Felix Salmon

Chart of the Day: Common capital vs TCE

By Felix Salmon
May 9, 2009


This chart comes from today’s WSJ, and shows the big difference between tier-1 common capital, which is the criterion that Treasury ended up using in its stress tests, and tangible common equity, which is the criterion everybody thought Treasury was going to use in its stress tests. And you can see why Wells Fargo, in particular, was livid about the switcheroo:

Negotiations with Wells Fargo, where Chairman Richard Kovacevich had publicly derided the stress tests as “asinine,” were particularly heated, according to people familiar with the matter. Government officials worried San Francisco-based Wells might file a lawsuit contesting the Fed’s findings.

Remember that the numbers in the chart are as of year-end 2008, not the year-end 2010 figures used in the stress tests. But judging by where Wells is right now, it’s 90 basis points short of the 4% common capital ratio, but only 10 basis points short of what everybody thought was going to be used: a 3% TCE ratio.

Banks like Bank of America and PNC, however, clearly benefitted from the change: they’re both short on TCE, but have much more than 4% tier 1 common capital.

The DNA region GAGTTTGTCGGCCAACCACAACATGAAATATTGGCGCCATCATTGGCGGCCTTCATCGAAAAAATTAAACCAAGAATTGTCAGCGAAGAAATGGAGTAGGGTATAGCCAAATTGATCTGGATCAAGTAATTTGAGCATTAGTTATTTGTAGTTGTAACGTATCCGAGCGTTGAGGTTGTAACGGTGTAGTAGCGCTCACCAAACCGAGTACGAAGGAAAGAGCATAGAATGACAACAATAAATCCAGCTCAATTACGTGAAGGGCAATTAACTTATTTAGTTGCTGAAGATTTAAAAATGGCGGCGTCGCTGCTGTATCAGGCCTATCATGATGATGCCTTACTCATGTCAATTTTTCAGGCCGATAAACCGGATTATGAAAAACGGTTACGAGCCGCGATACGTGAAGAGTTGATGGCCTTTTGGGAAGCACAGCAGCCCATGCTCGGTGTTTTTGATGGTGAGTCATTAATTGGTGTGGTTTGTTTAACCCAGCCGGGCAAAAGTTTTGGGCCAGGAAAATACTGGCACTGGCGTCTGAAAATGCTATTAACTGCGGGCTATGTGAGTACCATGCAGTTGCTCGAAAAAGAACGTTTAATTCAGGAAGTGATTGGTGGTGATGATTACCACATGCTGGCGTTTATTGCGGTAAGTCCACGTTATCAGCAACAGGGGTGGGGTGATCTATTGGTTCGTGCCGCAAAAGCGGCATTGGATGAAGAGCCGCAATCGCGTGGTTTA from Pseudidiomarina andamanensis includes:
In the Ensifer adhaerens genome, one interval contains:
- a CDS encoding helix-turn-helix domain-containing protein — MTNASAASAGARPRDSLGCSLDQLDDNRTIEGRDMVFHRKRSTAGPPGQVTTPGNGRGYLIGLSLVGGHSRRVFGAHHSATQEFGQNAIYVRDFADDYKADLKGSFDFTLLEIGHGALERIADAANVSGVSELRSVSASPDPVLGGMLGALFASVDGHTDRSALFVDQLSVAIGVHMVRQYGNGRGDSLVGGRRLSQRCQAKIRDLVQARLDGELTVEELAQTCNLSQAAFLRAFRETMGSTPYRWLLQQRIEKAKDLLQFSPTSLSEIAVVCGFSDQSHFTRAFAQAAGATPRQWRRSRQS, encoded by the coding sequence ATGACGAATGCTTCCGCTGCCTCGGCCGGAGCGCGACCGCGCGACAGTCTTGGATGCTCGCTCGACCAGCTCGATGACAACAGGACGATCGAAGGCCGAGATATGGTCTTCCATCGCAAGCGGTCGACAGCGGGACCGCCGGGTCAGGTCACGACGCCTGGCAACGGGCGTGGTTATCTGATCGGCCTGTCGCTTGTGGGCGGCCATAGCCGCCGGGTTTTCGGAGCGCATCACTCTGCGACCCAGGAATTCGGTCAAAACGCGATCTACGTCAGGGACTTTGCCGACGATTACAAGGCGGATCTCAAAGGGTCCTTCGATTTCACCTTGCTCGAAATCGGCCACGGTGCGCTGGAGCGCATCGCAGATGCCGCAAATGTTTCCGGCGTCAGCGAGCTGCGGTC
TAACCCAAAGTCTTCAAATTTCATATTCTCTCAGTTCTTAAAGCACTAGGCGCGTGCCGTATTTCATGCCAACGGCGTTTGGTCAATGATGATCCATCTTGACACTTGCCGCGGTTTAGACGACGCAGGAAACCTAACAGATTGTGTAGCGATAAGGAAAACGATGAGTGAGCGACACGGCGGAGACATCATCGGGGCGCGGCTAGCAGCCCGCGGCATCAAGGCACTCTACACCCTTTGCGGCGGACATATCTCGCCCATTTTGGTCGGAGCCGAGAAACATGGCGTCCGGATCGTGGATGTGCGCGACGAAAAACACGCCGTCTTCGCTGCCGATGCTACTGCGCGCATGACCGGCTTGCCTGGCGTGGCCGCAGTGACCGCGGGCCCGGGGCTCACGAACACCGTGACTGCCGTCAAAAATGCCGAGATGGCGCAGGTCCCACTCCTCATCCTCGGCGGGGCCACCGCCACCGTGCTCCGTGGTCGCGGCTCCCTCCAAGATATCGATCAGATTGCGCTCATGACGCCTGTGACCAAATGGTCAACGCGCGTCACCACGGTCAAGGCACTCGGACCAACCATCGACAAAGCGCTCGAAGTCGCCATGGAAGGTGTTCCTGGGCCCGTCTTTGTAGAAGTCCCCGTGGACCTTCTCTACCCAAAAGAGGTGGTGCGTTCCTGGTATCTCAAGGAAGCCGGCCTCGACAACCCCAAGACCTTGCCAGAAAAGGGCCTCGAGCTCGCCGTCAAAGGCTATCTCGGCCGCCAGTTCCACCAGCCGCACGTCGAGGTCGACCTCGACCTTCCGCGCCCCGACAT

Why did Treasury switch from TCE to the even-more-obscure common capital metric? Quite possibly to help Bank of America and Citigroup get the amount of capital they needed to raise down to a number within the realms of possibility. After all, these tests were designed so that they couldn’t be flunked. And that might have seemed a real possibility back when Treasury was still using TCE.

One comment so far | RSS Comments RSS

The stress tests were never really about testing stress but mostly about putting confidence back in the market. From where I’m sitting it looks like it worked. There is still a risk that some unknown unknown might pop up and deflate the new confidence bubble, but for now it looks a bit rosier. What we all have to bear in mind is that black swan events may have low probability, but that doesn’t mean they can’t happen one immediately after the other. While banks remain ready to repeat the errors of the past, the problem is still there. I can’t quite see anyone really wanting to turn off the Wall Street money spigot, so risky lending is probably simply waiting for the encore.

Posted by Nic Fulton | Report as abusive

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